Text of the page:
-BB
 

BleachedBora

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'81 DMC-12, '15 GL350 CDI 275 hp/448 tq - '81 Caddy ALH, '05 E320 CDI 250hp/450 tq
I hope you are right. That would certainly be good news for both of us. :)

I've mentioned before that I have vendors that have seen TDI engines in Germany and Poland come off the assembly line only to be thrown straight into the scrap pile. Less expensive to keep the line running and shred things then stop the line. While that doesn't fully apply here, the idea of getting rid of things to move on to newer things does.
 

peterdaniel

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Here's the deal, I know of a company that I'm not allowed to reference by name that has a contract to crush 200,000 cars + ~200,000 more if a fix is not approved. Because a fix has been approved that means "just" the original 200k VW planned on will have to be taken care of.

We're looking this at an enthusiast standpoint. From a business standpoint VW wants this whole nightmare behind them. They would rather people buy new cars than buy their "fixed" cars, the fact that they are TDI's is immaterial. It's less expensive for them to write off a majority of them rather than fix them and in essence CPO a ton of cars.

They look at the cost to fix, remarket, and warranty these cars vs what can they sell them for. If they can take a business writeoff then most are going the way of the dodo regardless of an approved fix or not. Because a fix was approved a whole lot more will be saved from being eliminated, but still a huge chunk of these are going to be gone. Higher miles per year, from the general public's perception, is a negative. Because of this they have the 10k/year rule. I do not know if it's going to be a typical German "1 mile over so kill it," or if there will be wiggle room for slightly higher miles but still great condition. It's really going to be up to the inspector, they will have the final decision on what is fixed and what gets shredded. I am pretty confident though that the inspectors will be told that if there is any doubt err on the side of getting rid of it.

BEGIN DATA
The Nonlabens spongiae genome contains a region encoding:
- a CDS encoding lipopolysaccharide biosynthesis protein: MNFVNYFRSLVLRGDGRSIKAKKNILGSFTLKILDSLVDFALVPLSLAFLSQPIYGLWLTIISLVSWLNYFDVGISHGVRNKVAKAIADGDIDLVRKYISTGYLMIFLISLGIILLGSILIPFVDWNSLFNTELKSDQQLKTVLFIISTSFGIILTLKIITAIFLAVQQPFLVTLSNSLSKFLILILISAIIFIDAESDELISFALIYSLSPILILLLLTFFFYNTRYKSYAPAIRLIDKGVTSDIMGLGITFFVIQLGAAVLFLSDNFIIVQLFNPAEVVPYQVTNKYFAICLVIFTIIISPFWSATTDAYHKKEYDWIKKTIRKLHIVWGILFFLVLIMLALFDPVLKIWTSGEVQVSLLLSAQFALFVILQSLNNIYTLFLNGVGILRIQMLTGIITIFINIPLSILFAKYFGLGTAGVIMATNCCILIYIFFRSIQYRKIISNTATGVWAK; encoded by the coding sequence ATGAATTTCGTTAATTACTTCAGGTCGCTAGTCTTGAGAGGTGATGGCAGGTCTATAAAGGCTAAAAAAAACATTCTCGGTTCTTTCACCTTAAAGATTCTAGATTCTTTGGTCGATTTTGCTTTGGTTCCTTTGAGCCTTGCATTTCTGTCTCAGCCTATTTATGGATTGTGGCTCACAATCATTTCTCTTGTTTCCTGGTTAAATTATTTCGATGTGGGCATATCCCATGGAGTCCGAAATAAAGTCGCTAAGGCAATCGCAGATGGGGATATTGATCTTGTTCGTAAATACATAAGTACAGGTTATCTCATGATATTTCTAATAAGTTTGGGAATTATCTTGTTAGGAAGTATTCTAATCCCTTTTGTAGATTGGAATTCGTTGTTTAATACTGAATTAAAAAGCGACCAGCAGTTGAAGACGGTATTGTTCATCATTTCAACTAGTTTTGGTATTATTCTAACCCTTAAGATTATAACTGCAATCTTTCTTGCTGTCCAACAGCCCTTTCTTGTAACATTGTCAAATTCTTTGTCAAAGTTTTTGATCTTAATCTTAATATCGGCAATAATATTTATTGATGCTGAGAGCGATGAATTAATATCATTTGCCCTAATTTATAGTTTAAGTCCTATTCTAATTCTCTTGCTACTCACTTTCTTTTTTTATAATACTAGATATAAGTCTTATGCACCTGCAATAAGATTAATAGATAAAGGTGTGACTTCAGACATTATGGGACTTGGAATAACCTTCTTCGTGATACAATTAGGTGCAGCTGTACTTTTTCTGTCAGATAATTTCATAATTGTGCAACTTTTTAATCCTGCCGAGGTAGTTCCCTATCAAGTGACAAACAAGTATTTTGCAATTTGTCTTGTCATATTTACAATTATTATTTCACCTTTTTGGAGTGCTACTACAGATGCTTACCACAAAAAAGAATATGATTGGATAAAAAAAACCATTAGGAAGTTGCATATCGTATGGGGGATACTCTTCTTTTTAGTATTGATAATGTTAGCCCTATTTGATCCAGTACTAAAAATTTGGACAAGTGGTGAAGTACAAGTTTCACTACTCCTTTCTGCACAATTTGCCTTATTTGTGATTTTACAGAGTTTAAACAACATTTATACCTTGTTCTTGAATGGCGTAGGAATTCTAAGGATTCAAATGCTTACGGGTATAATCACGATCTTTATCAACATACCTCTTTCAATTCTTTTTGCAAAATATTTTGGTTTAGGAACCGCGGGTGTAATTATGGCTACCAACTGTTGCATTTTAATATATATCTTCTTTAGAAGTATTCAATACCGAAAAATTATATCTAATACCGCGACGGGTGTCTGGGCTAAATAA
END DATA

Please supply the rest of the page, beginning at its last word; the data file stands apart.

-BB

Do you think they will save the unsold new 14's? I have my eye on one
 

BleachedBora

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'81 DMC-12, '15 GL350 CDI 275 hp/448 tq - '81 Caddy ALH, '05 E320 CDI 250hp/450 tq
Any '14 under 30,000 miles with a clean title will most likely be fixed. :)
 

peterdaniel

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Great! Now all I need to do is wait for VW to ok the sale of them and Im on it like yesterday!
 

GoFaster

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I'll be surprised if VW crushes 200,000 cars. We'll have to wait and see.
I won't be. Rough numbers ...

~480,000 cars involved

About 3/4 will be bought back so 360,000 cars (We know they've already bought back, or have made arrangements to buy back, most of this number) - About 50,000 per model year involved.

Anything bought back that's 2009-2010 is surely going to be history because it'll be too old to sell for a worthwhile amount, and those are the ones that need the DPF replaced because it was one piece with the LNT. That's about 30% of the total. (VW has a fix planned for those models to cover the owners that want to keep their cars. IMO none of the 2009s that were bought back will get fixed with the repair kit that includes the DPF.)

Anything with high mileage is history. What percentage of these are over 100,000 mi? Probably most of the 2011 and 2012s are. A few of the 2013s will be. Call it two more full model years - another 30%.

Now we're at 60% of the bought-back cars ... call it 200,000 give or take. VW's number makes sense.

Anything needing non-trivial repairs of any sort, or which has been modified (whether emission systems or otherwise), is history. This is where it gets harder to estimate. Vehicles are more likely to get modded or to have damage left unrepaired as they get older, and once modded they tend not to get un-modded, so the "mod+damage" percentage probably has significant overlap with the "old" and "high mileage" groups. Same situation with breakdowns.